Quails in cookery
Both Old World and New World quail include edible game species. The common quail was previously much favoured in French cooking, but quail for the table are now more likely to be domesticated Japanese quail. The common quail is also part of Polish cuisine, Maltese cuisine and Portuguese cuisine, as well as in Indian cuisine such as Kerala cuisine. Quails are commonly eaten complete with the bones, since these are easily chewed and the small size of the bird makes it inconvenient to remove them.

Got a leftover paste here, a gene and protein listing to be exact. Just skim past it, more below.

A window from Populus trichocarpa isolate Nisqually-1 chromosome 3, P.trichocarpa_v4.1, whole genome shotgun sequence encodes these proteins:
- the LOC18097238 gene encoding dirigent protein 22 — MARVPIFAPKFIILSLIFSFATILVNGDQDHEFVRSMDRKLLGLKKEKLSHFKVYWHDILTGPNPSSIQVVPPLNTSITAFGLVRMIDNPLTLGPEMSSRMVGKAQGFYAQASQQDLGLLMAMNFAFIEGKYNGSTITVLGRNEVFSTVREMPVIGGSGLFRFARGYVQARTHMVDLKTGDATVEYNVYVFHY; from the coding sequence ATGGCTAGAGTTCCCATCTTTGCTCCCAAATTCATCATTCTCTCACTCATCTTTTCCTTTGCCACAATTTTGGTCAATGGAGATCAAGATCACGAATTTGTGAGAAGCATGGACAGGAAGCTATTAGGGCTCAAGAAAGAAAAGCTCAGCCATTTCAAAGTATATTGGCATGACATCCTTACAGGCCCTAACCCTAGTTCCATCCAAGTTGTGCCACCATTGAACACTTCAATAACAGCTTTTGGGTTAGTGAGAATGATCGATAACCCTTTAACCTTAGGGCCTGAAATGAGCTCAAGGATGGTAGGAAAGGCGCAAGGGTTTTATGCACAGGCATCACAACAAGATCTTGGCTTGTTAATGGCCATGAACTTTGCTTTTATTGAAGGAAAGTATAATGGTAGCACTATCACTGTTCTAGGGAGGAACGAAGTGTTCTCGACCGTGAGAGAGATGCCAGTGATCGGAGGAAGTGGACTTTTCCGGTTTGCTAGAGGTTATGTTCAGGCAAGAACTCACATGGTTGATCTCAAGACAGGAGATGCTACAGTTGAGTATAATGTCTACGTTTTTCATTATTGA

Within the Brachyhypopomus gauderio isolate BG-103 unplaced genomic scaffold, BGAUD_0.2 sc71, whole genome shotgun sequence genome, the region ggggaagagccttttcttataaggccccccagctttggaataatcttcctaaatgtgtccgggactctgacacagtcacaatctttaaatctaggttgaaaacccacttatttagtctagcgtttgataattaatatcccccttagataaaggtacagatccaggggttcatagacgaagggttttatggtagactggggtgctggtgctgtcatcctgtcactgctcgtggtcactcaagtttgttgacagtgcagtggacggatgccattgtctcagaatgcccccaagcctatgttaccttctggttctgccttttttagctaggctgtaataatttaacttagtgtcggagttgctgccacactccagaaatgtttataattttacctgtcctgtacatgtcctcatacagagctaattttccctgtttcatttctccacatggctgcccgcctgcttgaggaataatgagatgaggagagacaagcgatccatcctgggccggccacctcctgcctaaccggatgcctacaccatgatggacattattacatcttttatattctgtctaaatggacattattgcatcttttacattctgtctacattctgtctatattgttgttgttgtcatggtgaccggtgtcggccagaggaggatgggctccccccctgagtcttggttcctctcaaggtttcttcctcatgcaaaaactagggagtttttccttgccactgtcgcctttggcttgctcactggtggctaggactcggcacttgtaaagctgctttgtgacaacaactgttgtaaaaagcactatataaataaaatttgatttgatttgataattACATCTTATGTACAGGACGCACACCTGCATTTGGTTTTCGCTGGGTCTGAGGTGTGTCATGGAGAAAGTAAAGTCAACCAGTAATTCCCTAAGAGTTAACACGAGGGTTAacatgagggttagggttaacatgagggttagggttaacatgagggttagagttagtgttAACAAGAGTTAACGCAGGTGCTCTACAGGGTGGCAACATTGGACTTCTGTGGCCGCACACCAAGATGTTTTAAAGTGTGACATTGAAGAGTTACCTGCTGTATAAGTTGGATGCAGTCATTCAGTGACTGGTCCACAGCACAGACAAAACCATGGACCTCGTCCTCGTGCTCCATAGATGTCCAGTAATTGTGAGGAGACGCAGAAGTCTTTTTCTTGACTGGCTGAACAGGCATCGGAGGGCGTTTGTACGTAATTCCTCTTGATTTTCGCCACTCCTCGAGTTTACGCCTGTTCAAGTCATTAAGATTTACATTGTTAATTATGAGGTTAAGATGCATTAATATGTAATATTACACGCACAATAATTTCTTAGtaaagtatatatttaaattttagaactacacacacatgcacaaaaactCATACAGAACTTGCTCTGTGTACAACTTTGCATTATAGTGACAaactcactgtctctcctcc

Quail that have fed on hemlock (e.g., during migration) may induce acute renal failure due to accumulation of toxic substances from the hemlock in the meat; this problem is referred to as "coturnism".
A persistent myth holds that it is impossible to eat quail every day for a month. This has been the subject of a number of proposition bets; however, it has been achieved on several occasions.
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